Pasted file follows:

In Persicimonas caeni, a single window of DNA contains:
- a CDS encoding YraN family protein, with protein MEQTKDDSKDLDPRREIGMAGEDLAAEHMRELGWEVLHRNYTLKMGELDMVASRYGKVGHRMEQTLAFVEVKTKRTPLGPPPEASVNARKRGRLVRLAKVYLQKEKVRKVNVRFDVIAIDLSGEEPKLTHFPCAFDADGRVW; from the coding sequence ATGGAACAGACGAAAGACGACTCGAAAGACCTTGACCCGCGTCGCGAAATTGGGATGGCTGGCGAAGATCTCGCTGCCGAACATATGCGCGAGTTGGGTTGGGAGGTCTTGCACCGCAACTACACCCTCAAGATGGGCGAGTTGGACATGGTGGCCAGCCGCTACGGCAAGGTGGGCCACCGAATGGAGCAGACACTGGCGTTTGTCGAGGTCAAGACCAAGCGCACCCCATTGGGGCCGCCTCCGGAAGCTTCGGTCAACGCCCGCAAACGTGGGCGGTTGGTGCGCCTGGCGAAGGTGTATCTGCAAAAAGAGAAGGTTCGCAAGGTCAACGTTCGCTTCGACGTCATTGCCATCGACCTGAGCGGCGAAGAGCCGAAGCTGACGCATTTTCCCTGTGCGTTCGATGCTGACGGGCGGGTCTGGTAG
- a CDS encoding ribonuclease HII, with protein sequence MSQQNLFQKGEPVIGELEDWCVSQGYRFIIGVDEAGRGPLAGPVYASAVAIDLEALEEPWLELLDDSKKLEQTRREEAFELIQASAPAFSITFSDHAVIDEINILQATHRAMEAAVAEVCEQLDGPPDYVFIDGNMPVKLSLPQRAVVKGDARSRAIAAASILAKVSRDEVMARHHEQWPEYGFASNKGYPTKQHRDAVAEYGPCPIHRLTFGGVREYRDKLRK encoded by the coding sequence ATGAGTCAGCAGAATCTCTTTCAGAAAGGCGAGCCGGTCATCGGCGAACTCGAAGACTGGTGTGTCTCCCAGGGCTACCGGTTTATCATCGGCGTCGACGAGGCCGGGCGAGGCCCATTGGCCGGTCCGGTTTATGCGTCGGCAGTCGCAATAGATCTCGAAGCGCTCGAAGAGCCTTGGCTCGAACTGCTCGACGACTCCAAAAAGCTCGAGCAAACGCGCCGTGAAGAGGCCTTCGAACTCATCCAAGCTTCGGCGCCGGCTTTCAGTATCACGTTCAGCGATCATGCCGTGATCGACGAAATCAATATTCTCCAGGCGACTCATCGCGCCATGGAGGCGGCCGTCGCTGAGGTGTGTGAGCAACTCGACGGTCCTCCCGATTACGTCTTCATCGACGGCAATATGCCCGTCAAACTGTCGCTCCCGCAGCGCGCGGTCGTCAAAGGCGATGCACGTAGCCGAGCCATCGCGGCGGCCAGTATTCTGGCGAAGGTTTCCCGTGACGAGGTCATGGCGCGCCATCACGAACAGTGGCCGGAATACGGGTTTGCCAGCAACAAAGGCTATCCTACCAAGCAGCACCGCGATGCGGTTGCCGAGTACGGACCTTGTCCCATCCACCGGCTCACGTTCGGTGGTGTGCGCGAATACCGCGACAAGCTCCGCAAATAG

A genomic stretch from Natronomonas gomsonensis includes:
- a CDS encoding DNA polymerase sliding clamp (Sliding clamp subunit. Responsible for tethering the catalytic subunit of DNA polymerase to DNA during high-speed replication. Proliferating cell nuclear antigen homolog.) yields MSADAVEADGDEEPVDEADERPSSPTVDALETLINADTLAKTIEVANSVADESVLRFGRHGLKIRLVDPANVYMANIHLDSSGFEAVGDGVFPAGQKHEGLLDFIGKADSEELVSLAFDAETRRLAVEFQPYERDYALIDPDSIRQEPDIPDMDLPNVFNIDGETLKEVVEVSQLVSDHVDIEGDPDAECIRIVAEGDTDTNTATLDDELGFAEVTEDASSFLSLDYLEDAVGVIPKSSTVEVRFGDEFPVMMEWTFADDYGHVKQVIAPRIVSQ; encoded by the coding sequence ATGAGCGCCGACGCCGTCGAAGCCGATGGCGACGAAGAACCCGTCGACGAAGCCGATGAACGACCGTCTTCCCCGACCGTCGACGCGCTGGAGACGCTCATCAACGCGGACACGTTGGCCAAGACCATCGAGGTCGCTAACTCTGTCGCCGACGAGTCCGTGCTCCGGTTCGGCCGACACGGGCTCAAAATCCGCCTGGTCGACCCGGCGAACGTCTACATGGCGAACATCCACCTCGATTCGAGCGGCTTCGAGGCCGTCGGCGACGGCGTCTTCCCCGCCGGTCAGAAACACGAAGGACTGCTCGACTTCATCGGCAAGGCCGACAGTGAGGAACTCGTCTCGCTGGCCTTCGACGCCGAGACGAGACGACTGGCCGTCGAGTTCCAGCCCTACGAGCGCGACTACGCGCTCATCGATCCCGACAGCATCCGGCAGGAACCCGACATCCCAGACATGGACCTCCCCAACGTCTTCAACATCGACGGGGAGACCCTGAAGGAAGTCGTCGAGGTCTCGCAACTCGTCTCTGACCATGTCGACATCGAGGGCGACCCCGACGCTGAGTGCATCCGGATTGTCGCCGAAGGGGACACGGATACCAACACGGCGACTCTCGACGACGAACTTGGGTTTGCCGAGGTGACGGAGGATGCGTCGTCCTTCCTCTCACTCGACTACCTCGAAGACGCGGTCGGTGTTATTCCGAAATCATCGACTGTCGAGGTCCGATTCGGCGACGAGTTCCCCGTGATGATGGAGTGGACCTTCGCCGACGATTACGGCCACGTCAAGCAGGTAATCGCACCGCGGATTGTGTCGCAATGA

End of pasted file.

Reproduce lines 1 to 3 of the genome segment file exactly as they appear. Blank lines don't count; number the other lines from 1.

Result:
In Persicimonas caeni, a single window of DNA contains:
- a CDS encoding YraN family protein, with protein MEQTKDDSKDLDPRREIGMAGEDLAAEHMRELGWEVLHRNYTLKMGELDMVASRYGKVGHRMEQTLAFVEVKTKRTPLGPPPEASVNARKRGRLVRLAKVYLQKEKVRKVNVRFDVIAIDLSGEEPKLTHFPCAFDADGRVW; from the coding sequence ATGGAACAGACGAAAGACGACTCGAAAGACCTTGACCCGCGTCGCGAAATTGGGATGGCTGGCGAAGATCTCGCTGCCGAACATATGCGCGAGTTGGGTTGGGAGGTCTTGCACCGCAACTACACCCTCAAGATGGGCGAGTTGGACATGGTGGCCAGCCGCTACGGCAAGGTGGGCCACCGAATGGAGCAGACACTGGCGTTTGTCGAGGTCAAGACCAAGCGCACCCCATTGGGGCCGCCTCCGGAAGCTTCGGTCAACGCCCGCAAACGTGGGCGGTTGGTGCGCCTGGCGAAGGTGTATCTGCAAAAAGAGAAGGTTCGCAAGGTCAACGTTCGCTTCGACGTCATTGCCATCGACCTGAGCGGCGAAGAGCCGAAGCTGACGCATTTTCCCTGTGCGTTCGATGCTGACGGGCGGGTCTGGTAG
- a CDS encoding ribonuclease HII, with protein sequence MSQQNLFQKGEPVIGELEDWCVSQGYRFIIGVDEAGRGPLAGPVYASAVAIDLEALEEPWLELLDDSKKLEQTRREEAFELIQASAPAFSITFSDHAVIDEINILQATHRAMEAAVAEVCEQLDGPPDYVFIDGNMPVKLSLPQRAVVKGDARSRAIAAASILAKVSRDEVMARHHEQWPEYGFASNKGYPTKQHRDAVAEYGPCPIHRLTFGGVREYRDKLRK encoded by the coding sequence ATGAGTCAGCAGAATCTCTTTCAGAAAGGCGAGCCGGTCATCGGCGAACTCGAAGACTGGTGTGTCTCCCAGGGCTACCGGTTTATCATCGGCGTCGACGAGGCCGGGCGAGGCCCATTGGCCGGTCCGGTTTATGCGTCGGCAGTCGCAATAGATCTCGAAGCGCTCGAAGAGCCTTGGCTCGAACTGCTCGACGACTCCAAAAAGCTCGAGCAAACGCGCCGTGAAGAGGCCTTCGAACTCATCCAAGCTTCGGCGCCGGCTTTCAGTATCACGTTCAGCGATCATGCCGTGATCGACGAAATCAATATTCTCCAGGCGACTCATCGCGCCATGGAGGCGGCCGTCGCTGAGGTGTGTGAGCAACTCGACGGTCCTCCCGATTACGTCTTCATCGACGGCAATATGCCCGTCAAACTGTCGCTCCCGCAGCGCGCGGTCGTCAAAGGCGATGCACGTAGCCGAGCCATCGCGGCGGCCAGTATTCTGGCGAAGGTTTCCCGTGACGAGGTCATGGCGCGCCATCACGAACAGTGGCCGGAATACGGGTTTGCCAGCAACAAAGGCTATCCTACCAAGCAGCACCGCGATGCGGTTGCCGAGTACGGACCTTGTCCCATCCACCGGCTCACGTTCGGTGGTGTGCGCGAATACCGCGACAAGCTCCGCAAATAG